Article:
Pehr KalmKalm, Pehr (1716-1779).
Swedish. Botanist and traveller,
professor of natural history at
Åbo. Disciple of Linnaeus.
Travelled in North America 1748-1751.
Correspondent of Linnaeus. is very grateful for Linnaeus’s letter dated 8 February  [this letter has not come down to us] which he received on his return to Petersburg from Reval together with Sten Carl BielkeBielke, Sten Carl (1709-1753).
Swedish. Baron, government official,
patron of science, and naturalist. One
of the founders of the Royal Swedish
Academy of Sciences. Private pupil of
Linnaeus. Close friend of Pehr Kalm,
whose voyage to America he supported
financially. Correspondent of Linnaeus.
, his great Maecenas. Linnaeus’s paternal advice not to apply for the chair of physics in Åbo has made him give up all such plans. He realizes that he is not ready for this position yet and needs at least 3-4 years more of study and experience. Not until Linnaeus encourages him to do so, will he consider it. Therefore, he will not need the recommendations from the Royal Society of Sciences at Uppsala [Kungliga Vetenskaps-Societeten i UppsalaKungliga Vetenskaps-Societeten i
Uppsala, Swedish. The Royal
Society of Sciences at Uppsala was
founded in 1728. ] and the Royal Swedish Academy of Sciences [Kungliga Svenska VetenskapsakademienKungliga Svenska Vetenskapsakademien,
Swedish. The Royal Swedish
Academy of Sciences, Stockholm. Founded
in 1739. ] or the testimonial he has asked for. As to a membership at the Academy of Sciences, the decision is completely Linnaeus’s own.
Linnaeus need not worry about the price of Johann Christian Buxbaum’sBuxbaum, Johann Christian
(1693-1730). German. Professor of
botany, St Petersburg. Centuriae [Kalm refers to Plantarum minus cognitarum centuria I-VBuxbaum, Johann Christian
Plantarum minus cognitarum centuria
I-V, complectens plantas circa Byzantium
& in Oriente observatas, per J. C.
Buxbaum, I-V (St Petersburg
1728-1740). , because Bielke has bought all the volumes in duplicate, for Linnaeus and himself.
He has sent rare seeds together with a letter from Bielke to Linnaeus [Bielke to Linnaeus, 28 February, 1744Letter L0536] by a courier.
Kalm has spent two weeks in Reval together with Bielke, and in 4 or 5 days he will go to Moscow with him. Kalm will probably return in April or May. He will only spend his time there on botanical explorations if Linnaeus asks him to do so. His mind is all set on his journey to the Cape of Good Hope. He hopes the journey will not be cancelled, it depends on the possibility to get sponsors. It will probably not take place this summer, and Kalm doesn’t mind, as he dont feel experienced enough to embark on such a journey.
Kalm excuses himself for his bad hand-writing, he is short of time before the mail goes, and he has yet another letter to write, this time to the Countess at Lövstad [Eleonora BielkeBielke, Eleonora (1725-1786).
Swedish. Wife of Sten Carl Bielke. Born
von Mentzer. ; Lövstad, or Lövsta, the country-estate owned by Bielke].
If Kalm had time to remember, there ought to be something more to tell Linnaeus. Johann AmmanAmman, Johann (1707-1741).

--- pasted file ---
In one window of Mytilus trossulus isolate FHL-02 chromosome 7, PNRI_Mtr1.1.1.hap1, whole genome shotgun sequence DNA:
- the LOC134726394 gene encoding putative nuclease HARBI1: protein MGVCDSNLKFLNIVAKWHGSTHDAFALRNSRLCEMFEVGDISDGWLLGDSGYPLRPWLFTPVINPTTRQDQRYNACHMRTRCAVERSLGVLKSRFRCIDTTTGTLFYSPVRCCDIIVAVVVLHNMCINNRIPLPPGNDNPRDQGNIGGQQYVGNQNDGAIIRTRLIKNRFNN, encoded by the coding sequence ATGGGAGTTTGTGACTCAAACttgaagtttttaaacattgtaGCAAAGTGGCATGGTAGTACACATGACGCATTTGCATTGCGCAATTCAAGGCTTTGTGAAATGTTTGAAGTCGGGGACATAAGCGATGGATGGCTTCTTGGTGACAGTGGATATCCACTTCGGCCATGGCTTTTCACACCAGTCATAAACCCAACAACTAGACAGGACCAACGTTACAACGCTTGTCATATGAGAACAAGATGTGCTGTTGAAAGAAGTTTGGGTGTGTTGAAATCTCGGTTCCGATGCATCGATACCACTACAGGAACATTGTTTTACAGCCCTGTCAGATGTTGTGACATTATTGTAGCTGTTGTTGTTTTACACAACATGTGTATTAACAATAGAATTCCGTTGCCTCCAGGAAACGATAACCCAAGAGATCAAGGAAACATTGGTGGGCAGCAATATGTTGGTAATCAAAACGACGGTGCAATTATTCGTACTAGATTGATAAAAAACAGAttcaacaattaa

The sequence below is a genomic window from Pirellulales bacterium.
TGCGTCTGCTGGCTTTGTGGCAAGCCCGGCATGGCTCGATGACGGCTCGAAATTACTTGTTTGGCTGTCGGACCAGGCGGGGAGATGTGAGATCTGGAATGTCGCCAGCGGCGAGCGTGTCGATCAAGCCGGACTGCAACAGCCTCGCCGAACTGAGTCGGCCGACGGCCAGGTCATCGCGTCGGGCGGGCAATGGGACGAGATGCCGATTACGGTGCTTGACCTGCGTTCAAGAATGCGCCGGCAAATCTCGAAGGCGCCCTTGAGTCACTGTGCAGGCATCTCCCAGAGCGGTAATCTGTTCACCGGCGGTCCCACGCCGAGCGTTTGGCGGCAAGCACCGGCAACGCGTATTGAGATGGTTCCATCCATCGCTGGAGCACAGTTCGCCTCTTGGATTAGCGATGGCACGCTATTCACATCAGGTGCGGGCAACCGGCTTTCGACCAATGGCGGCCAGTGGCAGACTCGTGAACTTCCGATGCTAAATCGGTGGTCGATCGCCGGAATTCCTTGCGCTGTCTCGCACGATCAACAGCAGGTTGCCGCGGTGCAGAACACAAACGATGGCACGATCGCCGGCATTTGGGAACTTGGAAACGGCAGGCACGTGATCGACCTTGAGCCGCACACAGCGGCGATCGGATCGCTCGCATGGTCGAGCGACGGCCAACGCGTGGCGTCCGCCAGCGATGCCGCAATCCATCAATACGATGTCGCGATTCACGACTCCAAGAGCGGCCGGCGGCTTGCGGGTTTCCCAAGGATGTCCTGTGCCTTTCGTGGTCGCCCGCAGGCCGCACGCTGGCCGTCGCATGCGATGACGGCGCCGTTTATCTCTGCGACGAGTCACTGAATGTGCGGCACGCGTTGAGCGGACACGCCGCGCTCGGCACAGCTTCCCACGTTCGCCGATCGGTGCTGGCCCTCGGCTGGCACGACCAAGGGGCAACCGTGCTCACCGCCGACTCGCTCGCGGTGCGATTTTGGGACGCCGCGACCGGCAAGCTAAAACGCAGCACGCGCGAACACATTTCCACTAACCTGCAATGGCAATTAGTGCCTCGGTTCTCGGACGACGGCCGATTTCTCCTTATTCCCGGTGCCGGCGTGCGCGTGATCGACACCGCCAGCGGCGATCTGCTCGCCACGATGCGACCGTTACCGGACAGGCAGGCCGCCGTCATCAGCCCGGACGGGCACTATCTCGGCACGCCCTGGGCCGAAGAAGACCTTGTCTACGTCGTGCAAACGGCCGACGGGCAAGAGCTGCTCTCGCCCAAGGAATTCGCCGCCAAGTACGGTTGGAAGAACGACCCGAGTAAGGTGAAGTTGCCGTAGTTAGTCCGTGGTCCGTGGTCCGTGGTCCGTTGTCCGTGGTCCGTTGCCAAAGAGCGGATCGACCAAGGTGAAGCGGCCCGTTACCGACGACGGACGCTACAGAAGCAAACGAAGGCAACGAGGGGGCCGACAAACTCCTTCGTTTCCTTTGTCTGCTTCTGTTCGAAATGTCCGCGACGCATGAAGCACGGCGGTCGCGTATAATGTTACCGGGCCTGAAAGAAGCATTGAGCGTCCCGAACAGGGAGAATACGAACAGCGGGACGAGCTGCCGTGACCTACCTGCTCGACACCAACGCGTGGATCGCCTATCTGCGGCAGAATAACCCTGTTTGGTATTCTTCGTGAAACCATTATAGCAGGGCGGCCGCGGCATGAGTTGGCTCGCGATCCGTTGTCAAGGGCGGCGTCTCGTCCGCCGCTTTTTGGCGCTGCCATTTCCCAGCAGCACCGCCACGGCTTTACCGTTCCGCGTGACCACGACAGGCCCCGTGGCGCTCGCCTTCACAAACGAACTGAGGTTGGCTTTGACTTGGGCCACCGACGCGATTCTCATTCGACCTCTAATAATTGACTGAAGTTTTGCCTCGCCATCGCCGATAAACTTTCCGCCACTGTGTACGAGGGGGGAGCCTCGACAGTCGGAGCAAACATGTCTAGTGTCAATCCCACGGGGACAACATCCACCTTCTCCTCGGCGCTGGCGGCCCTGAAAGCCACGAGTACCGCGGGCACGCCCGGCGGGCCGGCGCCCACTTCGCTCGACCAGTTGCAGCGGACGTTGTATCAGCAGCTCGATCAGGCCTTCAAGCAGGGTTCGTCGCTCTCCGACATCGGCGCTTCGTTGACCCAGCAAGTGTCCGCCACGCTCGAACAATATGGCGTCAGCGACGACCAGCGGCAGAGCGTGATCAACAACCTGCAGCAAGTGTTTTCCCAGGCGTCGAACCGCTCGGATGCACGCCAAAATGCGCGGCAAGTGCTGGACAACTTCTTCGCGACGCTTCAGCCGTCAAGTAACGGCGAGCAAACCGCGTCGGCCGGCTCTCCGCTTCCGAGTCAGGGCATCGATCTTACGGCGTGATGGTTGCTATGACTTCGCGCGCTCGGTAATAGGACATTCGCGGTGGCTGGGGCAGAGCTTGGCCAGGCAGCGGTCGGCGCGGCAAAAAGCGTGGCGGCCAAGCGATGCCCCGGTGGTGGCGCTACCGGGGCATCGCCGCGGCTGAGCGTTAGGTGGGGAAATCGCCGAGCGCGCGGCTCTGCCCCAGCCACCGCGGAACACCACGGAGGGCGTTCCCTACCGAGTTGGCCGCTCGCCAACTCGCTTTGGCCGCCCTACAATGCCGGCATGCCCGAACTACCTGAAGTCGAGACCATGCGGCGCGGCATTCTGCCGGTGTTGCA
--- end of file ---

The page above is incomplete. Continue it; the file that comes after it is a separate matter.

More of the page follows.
Swiss/Russian?. Curator of Hans Sloane’s
natural history collection. Professor of
botany at the Imperial Academy of
Sciences at St Petersburg. Correspondent
of Linnaeus. in the end [Amman passed away in 1741] organized everything he intended to publish according to Linnaeus’s way of writing, principles and method, why [some words wiped out].
Johann Georg GmelinGmelin, Johann Georg
(1709-1755). German. Voyager, botanist
and chemist. At the initiative of
empress Anna of Russia he spent ten
years (1733-1743) exploring Siberia. In
1749 he became professor of botany and
chemistry at Tübingen. Together
with his nephew Samuel Gottlieb he wrote
Flora Sibirica (1747-1769).
Correspondent of Linnaeus. thinks highly of Linnaeus and attributes to him an ”ingenium heroicum”. In his previous letter, written in January [Kalm to Linnaeus, 24 January 1744Letter L0528], Kalm maintained that dropsy cannot be caused by excessive drinking. He is not sure of this any more. The most common diseases in St Petersburg are: phthisis, dropsy, and scurvy. Limestone is the dominant rock in Estonia and is used for all kinds of buildings and walls. Sphagnum is used for insulting walls instead of hypnum.
P. S. 1. Kalm asks Linnaeus for his ”household remedy number 3 for headache”. The volume of the publications of the Imperial Academy of Sciences of St Petersburg, Imperatorskaja akademija naukImperatorskaja akademija nauk,
Imperial Academy of Sciences
Russian. Imperial Academy of Sciences of
St Petersburg, founded in 1725. Its
publications are Commentarii
Academiae Scientiarum Imperialis
Petropolitanae, 1-14 (1726 -
1744/1746 [i.e. pub. 1728 - 1751]) and
Novi Commentarii Academiae
Petropolitanae, 1-20 (1747/1748 -
1775 [i.e. pub. 1750 - 1776]).
[the Commentarii Academiae Scientiarum Imperialis Petropolitanae] , in which Amman describes Betula nana [“De betula pumila”Amman, Johann “De betula pumila,
folio subrotundo”, Novi commentarii
academiae scientiarum imperialis
Petropolitanae 9 (1738 ),
314-315. ], is now being printed.
P.S. 2. Letters to Kalm can be addressed to Bielke in St Petersburg or to his wife. Kalm sends his regards to Olof Celsius Olof CelsiusCelsius, Olof (1670-1756).
Swedish. Orientalist and theologian,
professor at Uppsala. Botanist and plant
collector, benefactor of Linnaeus.
Correspondent of Linnaeus. , Anders Celsius’sCelsius, Anders (1701-1744).
Swedish. Professor of astronomy,
Uppsala. Correspondent of Linnaeus. , Nils Rosén von RosensteinRosén von Rosenstein, Nils
(1706-1773). Swedish. Physician
and professor of medicine. Colleague of
Linnaeus at Uppsala. The founder of
modern pediatrics. Correspondent of
Linnaeus. and Samuel KlingenstjernaKlingenstierna, Samuel
(1698-1765). Swedish. Physicist and
mathematician, professor of experimental
physics at Uppsala. Correspondent of